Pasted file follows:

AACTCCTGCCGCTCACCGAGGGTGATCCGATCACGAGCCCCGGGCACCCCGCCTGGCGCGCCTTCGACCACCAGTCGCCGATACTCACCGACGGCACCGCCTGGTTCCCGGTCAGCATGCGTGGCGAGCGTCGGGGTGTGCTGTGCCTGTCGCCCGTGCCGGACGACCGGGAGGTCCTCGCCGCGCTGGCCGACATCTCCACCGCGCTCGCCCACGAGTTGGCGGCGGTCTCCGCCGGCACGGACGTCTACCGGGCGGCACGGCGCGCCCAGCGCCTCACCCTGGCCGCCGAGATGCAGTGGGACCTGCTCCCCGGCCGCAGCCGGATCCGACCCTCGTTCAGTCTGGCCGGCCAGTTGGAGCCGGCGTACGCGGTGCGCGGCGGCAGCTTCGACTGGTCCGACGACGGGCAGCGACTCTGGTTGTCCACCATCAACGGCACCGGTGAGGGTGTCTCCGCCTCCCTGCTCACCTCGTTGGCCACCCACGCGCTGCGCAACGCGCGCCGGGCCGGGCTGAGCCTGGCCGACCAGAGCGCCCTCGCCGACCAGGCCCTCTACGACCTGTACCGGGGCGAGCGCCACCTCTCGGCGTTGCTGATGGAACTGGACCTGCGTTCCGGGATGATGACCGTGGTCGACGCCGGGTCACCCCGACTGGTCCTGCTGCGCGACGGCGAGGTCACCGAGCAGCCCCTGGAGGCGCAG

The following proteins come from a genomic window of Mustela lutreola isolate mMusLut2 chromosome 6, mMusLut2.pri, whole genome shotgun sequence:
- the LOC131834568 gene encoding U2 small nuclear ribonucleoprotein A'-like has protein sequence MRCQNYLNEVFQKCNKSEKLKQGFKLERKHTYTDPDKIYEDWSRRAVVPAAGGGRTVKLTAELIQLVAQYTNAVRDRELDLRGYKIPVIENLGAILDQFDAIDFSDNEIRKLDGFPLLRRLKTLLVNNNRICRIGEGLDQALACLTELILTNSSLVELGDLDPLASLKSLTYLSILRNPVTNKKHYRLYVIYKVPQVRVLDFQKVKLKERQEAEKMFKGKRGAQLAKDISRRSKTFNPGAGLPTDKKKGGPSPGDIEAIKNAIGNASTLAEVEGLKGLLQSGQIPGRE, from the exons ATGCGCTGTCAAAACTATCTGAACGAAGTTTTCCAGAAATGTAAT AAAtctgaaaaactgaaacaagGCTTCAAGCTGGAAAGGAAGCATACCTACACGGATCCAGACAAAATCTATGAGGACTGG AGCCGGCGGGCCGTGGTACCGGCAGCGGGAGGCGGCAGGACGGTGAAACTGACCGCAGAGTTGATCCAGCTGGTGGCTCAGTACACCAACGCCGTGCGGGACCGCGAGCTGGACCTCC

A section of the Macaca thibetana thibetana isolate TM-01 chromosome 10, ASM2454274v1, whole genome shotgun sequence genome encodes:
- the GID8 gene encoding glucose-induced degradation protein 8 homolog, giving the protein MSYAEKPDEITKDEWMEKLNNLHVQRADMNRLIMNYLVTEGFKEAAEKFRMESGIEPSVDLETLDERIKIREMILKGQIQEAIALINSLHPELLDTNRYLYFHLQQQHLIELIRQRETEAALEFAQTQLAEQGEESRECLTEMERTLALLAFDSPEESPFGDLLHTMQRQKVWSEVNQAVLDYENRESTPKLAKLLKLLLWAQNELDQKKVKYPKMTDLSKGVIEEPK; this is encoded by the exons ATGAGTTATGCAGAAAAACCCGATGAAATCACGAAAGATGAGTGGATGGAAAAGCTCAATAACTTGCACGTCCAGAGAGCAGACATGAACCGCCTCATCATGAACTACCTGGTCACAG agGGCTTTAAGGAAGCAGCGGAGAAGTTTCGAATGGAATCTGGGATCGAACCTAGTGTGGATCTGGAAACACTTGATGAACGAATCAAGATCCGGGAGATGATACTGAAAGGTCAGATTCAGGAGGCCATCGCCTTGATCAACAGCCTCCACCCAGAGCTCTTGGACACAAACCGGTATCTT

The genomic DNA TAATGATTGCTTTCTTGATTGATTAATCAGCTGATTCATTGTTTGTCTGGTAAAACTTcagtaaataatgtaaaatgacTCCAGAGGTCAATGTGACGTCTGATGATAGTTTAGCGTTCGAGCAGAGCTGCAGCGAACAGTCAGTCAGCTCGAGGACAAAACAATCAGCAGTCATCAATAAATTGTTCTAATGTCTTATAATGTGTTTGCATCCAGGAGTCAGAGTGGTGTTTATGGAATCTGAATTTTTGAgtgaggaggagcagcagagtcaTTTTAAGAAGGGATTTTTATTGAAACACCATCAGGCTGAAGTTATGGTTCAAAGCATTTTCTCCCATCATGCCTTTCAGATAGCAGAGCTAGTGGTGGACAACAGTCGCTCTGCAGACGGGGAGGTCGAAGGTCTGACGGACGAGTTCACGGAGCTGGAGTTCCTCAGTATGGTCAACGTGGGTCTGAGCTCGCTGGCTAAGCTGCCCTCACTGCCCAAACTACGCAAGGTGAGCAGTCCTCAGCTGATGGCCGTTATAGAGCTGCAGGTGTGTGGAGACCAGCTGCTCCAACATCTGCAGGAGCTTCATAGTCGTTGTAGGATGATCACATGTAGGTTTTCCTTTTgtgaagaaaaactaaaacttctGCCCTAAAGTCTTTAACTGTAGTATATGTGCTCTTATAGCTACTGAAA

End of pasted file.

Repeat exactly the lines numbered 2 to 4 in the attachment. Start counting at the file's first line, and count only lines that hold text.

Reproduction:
The following proteins come from a genomic window of Mustela lutreola isolate mMusLut2 chromosome 6, mMusLut2.pri, whole genome shotgun sequence:
- the LOC131834568 gene encoding U2 small nuclear ribonucleoprotein A'-like has protein sequence MRCQNYLNEVFQKCNKSEKLKQGFKLERKHTYTDPDKIYEDWSRRAVVPAAGGGRTVKLTAELIQLVAQYTNAVRDRELDLRGYKIPVIENLGAILDQFDAIDFSDNEIRKLDGFPLLRRLKTLLVNNNRICRIGEGLDQALACLTELILTNSSLVELGDLDPLASLKSLTYLSILRNPVTNKKHYRLYVIYKVPQVRVLDFQKVKLKERQEAEKMFKGKRGAQLAKDISRRSKTFNPGAGLPTDKKKGGPSPGDIEAIKNAIGNASTLAEVEGLKGLLQSGQIPGRE, from the exons ATGCGCTGTCAAAACTATCTGAACGAAGTTTTCCAGAAATGTAAT AAAtctgaaaaactgaaacaagGCTTCAAGCTGGAAAGGAAGCATACCTACACGGATCCAGACAAAATCTATGAGGACTGG AGCCGGCGGGCCGTGGTACCGGCAGCGGGAGGCGGCAGGACGGTGAAACTGACCGCAGAGTTGATCCAGCTGGTGGCTCAGTACACCAACGCCGTGCGGGACCGCGAGCTGGACCTCC

A section of the Macaca thibetana thibetana isolate TM-01 chromosome 10, ASM2454274v1, whole genome shotgun sequence genome encodes: